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Sunday, 10 January 2016


Late last year a series of presentations were held for public tenants on the subject of Conflict Resolution, called THIS IS OUR HOME.

A group of members of Friends of Public Housing attended one of the sessions.

The purpose of these functions was to give examples of common conflicts neighbours experience which were then addressed in turn by a panel of people representing Office of Housing, local council, the police, Legal Aid and the Neighbourhood Justice Centre. This was a great initiative and we were keen to participate.

Dealing with conflict is one of life's challenges. Obviously conflict affects everybody -not only public tenants. It is important to get it right when it comes to conflict, addressing problems early, rather than letting situations fester, and coming up with solutions which are fair and hopefully even result in strengthening communities.

Conflict can arise in public housing because people often live cheek by jowl and furthermore Public Housing houses many people with high and complex needs who are often overlooked by the private sector and 'community housing' businesses. Sometimes this can have ramifications as you will see in the example given below.

By the same token we should not exaggerate the problem of conflict within public housing communities, which are overwhelmingly harmonious and of course law-abiding. People who believe otherwise are being taken in by a biased tabloid-style media.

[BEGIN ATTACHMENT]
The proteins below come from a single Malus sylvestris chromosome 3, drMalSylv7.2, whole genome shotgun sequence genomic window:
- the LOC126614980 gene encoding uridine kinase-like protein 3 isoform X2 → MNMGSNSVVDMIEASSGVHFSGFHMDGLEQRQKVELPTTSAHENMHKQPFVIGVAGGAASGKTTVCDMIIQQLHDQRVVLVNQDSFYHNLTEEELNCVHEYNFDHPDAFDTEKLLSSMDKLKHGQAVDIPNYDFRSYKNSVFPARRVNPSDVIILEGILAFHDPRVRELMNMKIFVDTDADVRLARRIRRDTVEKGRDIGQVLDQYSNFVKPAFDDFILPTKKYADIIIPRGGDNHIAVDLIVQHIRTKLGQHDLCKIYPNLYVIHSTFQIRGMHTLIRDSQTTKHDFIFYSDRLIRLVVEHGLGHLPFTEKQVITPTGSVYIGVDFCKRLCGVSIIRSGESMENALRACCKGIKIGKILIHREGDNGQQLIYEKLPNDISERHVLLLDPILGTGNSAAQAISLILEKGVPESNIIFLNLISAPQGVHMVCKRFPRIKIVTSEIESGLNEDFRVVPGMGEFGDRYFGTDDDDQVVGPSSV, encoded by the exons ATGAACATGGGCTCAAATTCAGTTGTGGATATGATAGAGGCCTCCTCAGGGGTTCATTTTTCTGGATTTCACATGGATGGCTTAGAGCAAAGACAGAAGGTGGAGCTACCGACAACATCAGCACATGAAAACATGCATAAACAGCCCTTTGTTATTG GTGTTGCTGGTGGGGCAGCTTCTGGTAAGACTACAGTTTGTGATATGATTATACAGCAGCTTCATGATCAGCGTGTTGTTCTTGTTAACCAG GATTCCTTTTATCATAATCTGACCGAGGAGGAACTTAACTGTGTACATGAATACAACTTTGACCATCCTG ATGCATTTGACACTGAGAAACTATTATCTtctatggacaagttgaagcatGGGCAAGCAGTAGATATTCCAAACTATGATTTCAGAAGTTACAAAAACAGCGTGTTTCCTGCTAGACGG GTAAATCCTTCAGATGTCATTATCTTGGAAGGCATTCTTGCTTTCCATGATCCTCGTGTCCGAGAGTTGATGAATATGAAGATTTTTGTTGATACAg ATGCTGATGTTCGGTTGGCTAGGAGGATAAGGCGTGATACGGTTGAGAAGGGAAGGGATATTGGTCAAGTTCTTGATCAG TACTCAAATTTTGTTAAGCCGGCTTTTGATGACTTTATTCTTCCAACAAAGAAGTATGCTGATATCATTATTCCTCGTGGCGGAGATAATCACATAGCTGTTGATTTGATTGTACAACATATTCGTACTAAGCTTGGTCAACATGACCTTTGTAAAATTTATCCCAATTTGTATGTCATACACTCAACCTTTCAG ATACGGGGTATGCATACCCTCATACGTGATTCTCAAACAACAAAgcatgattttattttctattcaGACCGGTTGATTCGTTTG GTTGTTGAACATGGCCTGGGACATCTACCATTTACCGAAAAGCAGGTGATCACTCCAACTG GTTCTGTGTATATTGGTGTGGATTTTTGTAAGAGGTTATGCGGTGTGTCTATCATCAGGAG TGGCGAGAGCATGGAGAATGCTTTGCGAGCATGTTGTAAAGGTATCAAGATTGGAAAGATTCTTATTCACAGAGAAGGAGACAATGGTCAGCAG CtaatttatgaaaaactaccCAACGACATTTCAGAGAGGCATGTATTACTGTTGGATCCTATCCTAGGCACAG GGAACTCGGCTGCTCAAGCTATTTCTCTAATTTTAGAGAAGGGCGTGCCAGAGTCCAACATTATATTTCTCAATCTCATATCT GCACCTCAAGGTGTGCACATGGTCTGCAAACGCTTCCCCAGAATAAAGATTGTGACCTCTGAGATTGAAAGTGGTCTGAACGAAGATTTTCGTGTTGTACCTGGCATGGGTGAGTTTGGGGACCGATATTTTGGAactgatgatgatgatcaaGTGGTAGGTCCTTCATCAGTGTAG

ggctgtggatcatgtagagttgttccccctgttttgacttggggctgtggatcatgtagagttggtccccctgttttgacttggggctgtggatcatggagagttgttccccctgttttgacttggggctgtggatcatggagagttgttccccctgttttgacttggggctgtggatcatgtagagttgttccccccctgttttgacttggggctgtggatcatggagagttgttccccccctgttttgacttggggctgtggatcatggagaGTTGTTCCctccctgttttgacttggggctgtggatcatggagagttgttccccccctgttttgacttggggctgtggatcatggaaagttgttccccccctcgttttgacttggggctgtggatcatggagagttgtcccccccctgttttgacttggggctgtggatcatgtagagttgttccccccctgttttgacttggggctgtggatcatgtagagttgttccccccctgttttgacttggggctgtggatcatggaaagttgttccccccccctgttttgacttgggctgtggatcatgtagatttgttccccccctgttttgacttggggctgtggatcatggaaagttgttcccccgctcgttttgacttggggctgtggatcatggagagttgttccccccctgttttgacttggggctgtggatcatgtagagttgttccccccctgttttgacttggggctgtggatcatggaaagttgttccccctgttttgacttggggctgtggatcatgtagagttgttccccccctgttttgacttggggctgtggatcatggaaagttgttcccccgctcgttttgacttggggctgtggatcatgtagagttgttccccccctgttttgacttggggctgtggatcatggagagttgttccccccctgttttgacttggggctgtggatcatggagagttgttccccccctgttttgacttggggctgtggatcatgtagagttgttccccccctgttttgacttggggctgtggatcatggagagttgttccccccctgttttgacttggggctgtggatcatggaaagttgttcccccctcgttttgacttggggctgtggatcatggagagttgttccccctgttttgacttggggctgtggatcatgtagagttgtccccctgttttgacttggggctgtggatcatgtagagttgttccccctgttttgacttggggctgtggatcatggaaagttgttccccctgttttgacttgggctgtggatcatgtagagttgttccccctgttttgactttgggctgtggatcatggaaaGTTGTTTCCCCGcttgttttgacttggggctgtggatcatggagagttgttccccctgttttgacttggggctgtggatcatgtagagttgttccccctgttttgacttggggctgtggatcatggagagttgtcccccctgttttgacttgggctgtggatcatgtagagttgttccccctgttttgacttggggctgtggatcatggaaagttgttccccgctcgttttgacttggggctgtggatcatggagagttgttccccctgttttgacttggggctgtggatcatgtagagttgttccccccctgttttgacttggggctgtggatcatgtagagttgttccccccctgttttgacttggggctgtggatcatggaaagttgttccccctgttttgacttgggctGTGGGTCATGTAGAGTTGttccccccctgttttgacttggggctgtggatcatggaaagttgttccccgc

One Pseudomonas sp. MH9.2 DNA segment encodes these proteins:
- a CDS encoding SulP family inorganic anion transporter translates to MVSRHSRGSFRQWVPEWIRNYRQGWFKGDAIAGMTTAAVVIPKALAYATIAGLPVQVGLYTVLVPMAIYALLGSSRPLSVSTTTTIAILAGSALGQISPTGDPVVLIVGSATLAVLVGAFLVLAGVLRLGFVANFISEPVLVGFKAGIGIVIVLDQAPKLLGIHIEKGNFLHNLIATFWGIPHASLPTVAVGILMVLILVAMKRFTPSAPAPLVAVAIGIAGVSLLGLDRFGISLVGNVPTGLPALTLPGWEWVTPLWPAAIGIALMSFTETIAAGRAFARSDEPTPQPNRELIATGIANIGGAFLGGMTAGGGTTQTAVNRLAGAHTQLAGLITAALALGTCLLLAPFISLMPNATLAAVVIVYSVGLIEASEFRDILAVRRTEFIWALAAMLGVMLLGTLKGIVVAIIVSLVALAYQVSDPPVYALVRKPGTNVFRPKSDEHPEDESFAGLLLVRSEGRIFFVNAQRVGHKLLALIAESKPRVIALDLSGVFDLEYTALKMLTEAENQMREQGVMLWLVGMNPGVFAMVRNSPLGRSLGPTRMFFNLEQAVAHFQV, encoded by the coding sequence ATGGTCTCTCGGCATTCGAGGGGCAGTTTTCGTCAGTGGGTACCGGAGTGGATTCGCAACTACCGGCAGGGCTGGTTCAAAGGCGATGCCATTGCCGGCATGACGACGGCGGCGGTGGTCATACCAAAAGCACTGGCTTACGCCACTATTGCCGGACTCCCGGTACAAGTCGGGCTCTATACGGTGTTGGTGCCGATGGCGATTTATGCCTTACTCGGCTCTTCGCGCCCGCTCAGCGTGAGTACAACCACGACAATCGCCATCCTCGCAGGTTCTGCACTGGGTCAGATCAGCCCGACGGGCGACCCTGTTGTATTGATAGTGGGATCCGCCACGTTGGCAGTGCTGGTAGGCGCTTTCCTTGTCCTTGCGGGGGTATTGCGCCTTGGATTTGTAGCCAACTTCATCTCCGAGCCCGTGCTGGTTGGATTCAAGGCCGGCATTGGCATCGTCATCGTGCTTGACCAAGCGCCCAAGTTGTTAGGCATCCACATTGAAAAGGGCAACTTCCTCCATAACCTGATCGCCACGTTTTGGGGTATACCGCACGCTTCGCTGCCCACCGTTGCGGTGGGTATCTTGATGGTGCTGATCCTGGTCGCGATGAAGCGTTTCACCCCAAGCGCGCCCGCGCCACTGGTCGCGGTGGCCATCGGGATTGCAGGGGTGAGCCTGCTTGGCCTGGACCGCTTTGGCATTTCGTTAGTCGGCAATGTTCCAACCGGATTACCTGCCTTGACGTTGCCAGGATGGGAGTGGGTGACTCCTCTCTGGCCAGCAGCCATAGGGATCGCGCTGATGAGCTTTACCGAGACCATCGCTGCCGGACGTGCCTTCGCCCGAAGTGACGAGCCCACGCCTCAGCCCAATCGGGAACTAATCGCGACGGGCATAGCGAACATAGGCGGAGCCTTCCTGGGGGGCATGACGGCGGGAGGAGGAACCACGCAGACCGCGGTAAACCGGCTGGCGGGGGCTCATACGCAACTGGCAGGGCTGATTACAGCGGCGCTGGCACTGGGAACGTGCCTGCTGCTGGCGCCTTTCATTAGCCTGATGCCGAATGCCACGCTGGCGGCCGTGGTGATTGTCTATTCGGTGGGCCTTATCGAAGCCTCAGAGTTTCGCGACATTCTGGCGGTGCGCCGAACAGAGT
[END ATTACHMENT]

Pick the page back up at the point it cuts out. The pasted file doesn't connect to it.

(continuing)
I think the government has sometimes vacillated by being too neglectful and dismissive of conflicts that come to their attention, or else far too punitive by introducing a three strikes eviction policy which is probably unlawful under the Human Rights Charter.

Before the meeting started, we chatted with a member of the panel and told her of our intention to raise the matter of the 3 Strikes Eviction Policy. We were told that this was not the right forum to bring up the three strikes eviction policy. Why not?

It is always the right time and place to bring up matters of concern to public tenants and especially to address issues of social injustice. We all know that if we don't open our mouths when the opportunity arises the right forum never materialises anyway- and another opportunity is lost. We raised the subject and afterwards the same person told us that she was glad that Friends of Public Housing attended because our contribution had been important.